Cummings and goings: the resignation of the UK PM’s top adviser may be big news, but he always said he’d leave ‘within the year’
Sensationalist reports are circulating that claim revelations about Boris Johnson’s most senior adviser’s demise, but he told everyone about his plans on a blog nearly a year ago. So, what’s all the fuss about?
Personal animosity is masquerading as serious journalism in the UK. Orchestrated by the BBC’s political editor Laura Kuenssberg, it’s been proclaimed that Dominic Cummings has been banished from 10 Downing Street. For anyone unaware, he’s Boris Johnson’s confidant and policy guru. Many feel he actually wields the upper hand and Johnson follows his lead.
The “news” that he was stepping down was regarded by the BBC as a huge scoop. Kuenssberg described it as “a political explosion”. The Guardian poured more fuel on the fire by leading its coverage with claims that it was a signal of “a major change of direction for the government”. The shocking development also featured on the front pages of the Daily Telegraph and the Financial Times.
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The general tone across the mainstream media was that the world should now be on the alert for some unexpected moves from the PM. The EU should change tack, as a hard Brexit was no longer an option. Policies would change to appease America’s likely president-elect, Joe Biden, who’s no fancier of the Internal Market Bill currently going through Parliament.
We were told Johnson had seen how Trump had lost the plot and realised he had to change course. There was speculation of a power struggle, with the prime minister’s fiancée, Carrie Symonds – who holds no governmental role – purported to be the power behind the throne, and suggestions it was her idea to remove Cummings.
But all this talk is only being bandied about to make the media seem more powerful than they really are. Cummings is leaving just as he said he would: “before the end of the year”. And how can we be sure it was his own doing? Well, he wrote in his blog back in January: “We want to improve performance and make me much less important – and, within a year, largely redundant.”
The idea was to instigate a search for people with different skills and backgrounds to work at Downing Street. Data scientists, economists, researchers and communication experts were sought, along with the now infamous “weirdos and misfits with odd skills”. Cummings explained how he was making decisions out of “my circle of competence”, and that individuals with expertise were needed to support the prime minister and the Cabinet.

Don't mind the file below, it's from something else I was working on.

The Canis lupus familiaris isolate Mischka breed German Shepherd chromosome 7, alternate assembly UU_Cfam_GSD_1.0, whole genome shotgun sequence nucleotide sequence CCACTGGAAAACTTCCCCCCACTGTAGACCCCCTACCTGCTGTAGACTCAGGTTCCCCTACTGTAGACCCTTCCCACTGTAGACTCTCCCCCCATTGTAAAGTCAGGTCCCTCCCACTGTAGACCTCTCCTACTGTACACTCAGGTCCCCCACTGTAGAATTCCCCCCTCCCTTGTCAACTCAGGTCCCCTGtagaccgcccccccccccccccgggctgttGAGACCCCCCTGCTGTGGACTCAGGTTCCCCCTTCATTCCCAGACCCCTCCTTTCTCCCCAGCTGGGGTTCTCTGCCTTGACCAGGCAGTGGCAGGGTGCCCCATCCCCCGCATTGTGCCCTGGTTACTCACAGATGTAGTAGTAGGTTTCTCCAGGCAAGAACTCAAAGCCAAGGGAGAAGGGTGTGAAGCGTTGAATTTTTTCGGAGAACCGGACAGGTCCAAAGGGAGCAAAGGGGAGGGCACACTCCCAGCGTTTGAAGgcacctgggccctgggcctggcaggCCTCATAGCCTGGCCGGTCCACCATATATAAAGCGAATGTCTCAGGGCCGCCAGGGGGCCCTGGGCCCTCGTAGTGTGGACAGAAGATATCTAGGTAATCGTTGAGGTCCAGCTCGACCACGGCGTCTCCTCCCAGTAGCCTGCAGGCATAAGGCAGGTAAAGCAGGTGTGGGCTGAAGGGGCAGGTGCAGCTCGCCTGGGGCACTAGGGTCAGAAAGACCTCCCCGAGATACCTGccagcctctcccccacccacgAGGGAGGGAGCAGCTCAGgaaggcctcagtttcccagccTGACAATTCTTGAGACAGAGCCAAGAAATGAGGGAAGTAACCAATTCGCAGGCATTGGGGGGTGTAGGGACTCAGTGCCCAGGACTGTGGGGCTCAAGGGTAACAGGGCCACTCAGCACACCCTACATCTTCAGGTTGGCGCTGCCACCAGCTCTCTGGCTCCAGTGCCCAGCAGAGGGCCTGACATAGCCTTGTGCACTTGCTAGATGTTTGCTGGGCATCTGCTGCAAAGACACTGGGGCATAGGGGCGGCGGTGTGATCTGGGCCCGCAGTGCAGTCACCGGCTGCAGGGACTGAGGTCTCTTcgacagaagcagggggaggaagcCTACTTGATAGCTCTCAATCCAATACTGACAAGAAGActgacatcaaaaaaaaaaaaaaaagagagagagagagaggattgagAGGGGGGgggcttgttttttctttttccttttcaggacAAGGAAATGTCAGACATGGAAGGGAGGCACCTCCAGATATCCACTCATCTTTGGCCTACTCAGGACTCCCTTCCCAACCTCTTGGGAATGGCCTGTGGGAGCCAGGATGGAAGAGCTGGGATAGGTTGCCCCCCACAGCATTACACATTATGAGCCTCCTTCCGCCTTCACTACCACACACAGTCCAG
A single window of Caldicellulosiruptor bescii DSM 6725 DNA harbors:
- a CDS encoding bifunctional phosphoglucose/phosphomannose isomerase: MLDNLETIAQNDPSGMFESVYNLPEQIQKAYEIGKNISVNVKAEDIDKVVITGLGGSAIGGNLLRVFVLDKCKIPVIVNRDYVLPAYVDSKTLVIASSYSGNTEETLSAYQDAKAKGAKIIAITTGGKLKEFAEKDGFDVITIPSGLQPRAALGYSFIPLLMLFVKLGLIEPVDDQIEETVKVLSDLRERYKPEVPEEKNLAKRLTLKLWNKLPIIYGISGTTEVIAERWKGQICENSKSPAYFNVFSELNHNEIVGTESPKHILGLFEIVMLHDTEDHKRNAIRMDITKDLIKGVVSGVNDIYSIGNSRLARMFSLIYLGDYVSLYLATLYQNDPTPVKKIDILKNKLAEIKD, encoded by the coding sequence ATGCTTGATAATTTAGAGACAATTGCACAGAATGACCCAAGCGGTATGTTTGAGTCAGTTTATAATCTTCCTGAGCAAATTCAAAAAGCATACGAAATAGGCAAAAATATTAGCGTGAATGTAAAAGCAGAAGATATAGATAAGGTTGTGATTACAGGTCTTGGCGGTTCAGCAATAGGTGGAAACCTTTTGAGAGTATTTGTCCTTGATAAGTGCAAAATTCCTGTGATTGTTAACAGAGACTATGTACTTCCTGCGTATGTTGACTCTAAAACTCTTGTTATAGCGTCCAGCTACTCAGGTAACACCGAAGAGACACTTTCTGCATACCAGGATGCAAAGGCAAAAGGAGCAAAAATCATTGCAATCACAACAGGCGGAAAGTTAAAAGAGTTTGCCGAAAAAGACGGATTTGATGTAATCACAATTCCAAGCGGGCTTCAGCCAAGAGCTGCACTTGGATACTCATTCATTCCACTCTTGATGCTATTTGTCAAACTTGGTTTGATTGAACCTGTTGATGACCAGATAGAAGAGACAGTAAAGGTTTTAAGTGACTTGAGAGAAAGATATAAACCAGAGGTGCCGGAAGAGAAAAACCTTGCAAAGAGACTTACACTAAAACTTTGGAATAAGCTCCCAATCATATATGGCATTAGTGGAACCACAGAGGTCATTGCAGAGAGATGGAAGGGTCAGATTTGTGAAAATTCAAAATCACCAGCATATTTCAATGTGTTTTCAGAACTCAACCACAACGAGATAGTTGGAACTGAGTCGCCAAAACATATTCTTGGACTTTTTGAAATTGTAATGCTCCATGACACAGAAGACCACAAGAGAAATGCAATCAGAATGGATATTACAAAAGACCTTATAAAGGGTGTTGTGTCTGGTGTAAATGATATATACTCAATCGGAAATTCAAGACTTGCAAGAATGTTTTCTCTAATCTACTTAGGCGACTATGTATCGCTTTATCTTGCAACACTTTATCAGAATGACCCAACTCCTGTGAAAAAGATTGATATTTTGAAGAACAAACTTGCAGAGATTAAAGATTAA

Like most spin doctors and shadowy advisers, he has never been well liked. That’s partly down to the optics of being so close to the seat of power, without any democratic endorsement, and partly because he goes around in tracksuit trousers, baggy sports shirts and his trademark knitted beanie hat, and the formally attired correspondents hate that.
Then, of course, he was embroiled in the scandal of the summer, when it transpired he’d driven 260 miles to his parents’ home during lockdown. His explanation – that he suspected he had Covid and was worried about childcare – failed to appease most of the public. And even fewer accepted the claim that, while there, he undertook a 52-mile round trip to Barnard Castle with his family to “test his eyesight” before attempting a return to London. That made him public enemy number one, with protesters even demonstrating outside his home. The debacle finally ended with a 90-minute live press conference in the rose garden of Downing Street, as Cummings explained his actions and Johnson refused to countenance removing him.
Kuenssberg seemingly attempted to square the circle by jumping from that point to the “shocking” news that Cummings was to leave. But six months has elapsed. Even though Johnson doesn’t always have the best initial instincts, he isn’t foolhardy. The Conservatives were torched during the summer because of their failure to adopt a cohesive approach to tackling the pandemic. A simple move to get an immediate boost would have been to send Cummings packing back then. Johnson actually lost even more credibility by protecting him. Since then, the Brexit negotiations with the EU have continued, and Cummings – who was at the helm of the Vote Leave campaign – was able to play a part. But he was never the lead negotiator – that is David Frost, who remains very much in that role.
So, why is the BBC and its mainstream cronies inventing a conspiracy, as if Johnson is executing him like Henry VIII did Cromwell? It was purely out of bitterness. Cummings was unwilling to play ball and they didn’t like his disdain for cosy chats with them in the corridors of Westminster. As a result, they’re redeeming their pride and claiming him as a scalp.
3. ‘My position hasn’t changed since my January blog’ – when he planned to make himself ‘redundant’ by the end of 2020 – he’s off
— Laura Kuenssberg (@bbclaurak) November 12, 2020
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The sham narrative was revealed in all its glory when Kuenssberg reported that Cummings confirmed his “position hasn’t changed since January”. Governments will make mistakes, that can’t be denied, but when the media begins to construct narratives to give itself more importance and simultaneously dupe the public, then we’re really in trouble.
The news outlets may have got their front-page photo of him shuffling off bearing a box of his belongings this evening, but he’s staying on till mid-December. So, it wasn’t quite the dramatic storming off into the sunset we were initially led to believe. If there’s one thing we all know from the referendum, it’s that Cummings is always happy to leave, and will do so on his own terms.
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